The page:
Someone today reminded me of how tempting it is to do nothing because we're afraid of our weaknesses and imperfections spoiling something of God. And yet He invites us anyway to pitch in, for if we don't the Church (and ultimately the world in need) will never know our strengths.

They were on their way up to Jerusalem, with Jesus leading the way, and the disciples were astonished, while those who followed were afraid. Again he took the Twelve aside and told them what was going to happen to him. "We are going up to Jerusalem," he said, "and the Son of Man will be betrayed to the chief priests and teachers of the law. They will condemn him to death and will hand him over to the Gentiles, who will mock him and spit on him, flog him and kill him. Three days later he will rise."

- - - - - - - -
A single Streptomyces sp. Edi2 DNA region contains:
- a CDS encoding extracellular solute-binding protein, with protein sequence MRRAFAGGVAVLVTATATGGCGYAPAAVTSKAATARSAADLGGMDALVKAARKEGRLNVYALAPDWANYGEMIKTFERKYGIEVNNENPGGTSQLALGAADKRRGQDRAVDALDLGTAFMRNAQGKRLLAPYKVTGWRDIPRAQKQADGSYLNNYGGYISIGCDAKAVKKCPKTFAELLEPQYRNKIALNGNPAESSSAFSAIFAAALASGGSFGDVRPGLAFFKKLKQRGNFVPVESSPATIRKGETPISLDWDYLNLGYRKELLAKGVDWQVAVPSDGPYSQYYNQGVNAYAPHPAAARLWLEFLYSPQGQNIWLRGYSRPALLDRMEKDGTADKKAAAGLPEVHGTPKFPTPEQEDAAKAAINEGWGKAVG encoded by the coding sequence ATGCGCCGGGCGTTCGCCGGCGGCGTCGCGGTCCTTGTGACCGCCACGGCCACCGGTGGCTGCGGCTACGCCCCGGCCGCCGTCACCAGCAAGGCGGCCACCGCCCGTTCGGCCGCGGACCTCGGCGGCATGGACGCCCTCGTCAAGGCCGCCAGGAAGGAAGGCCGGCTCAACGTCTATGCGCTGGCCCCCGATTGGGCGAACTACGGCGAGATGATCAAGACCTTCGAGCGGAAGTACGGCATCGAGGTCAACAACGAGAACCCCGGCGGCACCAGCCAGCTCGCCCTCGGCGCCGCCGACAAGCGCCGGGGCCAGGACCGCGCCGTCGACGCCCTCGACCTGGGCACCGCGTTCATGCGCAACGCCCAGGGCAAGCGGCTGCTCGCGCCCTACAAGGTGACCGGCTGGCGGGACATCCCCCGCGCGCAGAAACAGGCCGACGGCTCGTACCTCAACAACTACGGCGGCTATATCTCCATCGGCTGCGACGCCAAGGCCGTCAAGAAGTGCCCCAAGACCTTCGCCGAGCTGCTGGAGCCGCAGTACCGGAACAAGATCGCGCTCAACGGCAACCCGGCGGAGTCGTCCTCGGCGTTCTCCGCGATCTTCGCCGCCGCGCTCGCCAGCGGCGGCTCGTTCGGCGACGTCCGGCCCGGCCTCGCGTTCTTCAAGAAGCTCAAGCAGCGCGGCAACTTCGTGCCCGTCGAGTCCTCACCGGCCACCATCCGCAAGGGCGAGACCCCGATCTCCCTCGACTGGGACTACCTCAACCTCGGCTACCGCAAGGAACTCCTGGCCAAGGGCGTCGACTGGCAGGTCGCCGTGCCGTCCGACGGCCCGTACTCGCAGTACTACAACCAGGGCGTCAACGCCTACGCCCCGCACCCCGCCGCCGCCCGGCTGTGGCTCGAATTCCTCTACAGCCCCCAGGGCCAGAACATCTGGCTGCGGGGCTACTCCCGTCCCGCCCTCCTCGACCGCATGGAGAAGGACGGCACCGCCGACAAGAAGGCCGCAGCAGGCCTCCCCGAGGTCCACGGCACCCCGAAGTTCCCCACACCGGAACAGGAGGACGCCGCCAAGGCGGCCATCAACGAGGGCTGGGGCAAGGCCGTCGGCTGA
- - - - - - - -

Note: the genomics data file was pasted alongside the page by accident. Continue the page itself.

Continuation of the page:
Then James and John, the sons of Zebedee, came to him. "Teacher," they said, "we want you to do for us whatever we ask." "What do you want me to do for you?" he asked.

They replied, "Let one of us sit at your right and the other at your left in your glory."

"You don't know what you are asking," Jesus said. "Can you drink the cup I drink or be baptized with the baptism I am baptized with?" (Mark 10:32-38)

Two brothers... gotta love this sibling dynamic. they're planning out the scope of their life and eternity here because they believe that one day Jesus will have everything set up and He'll need some muscle to run His kingdom. (Unfortunately for them, Jesus has a much different idea of being a King that involves serving like a peasant)

Their question seems to be about who gets to sit where, but it would seem as though their deeper Question is all about security and identity. I wonder how many of our questions track back to that...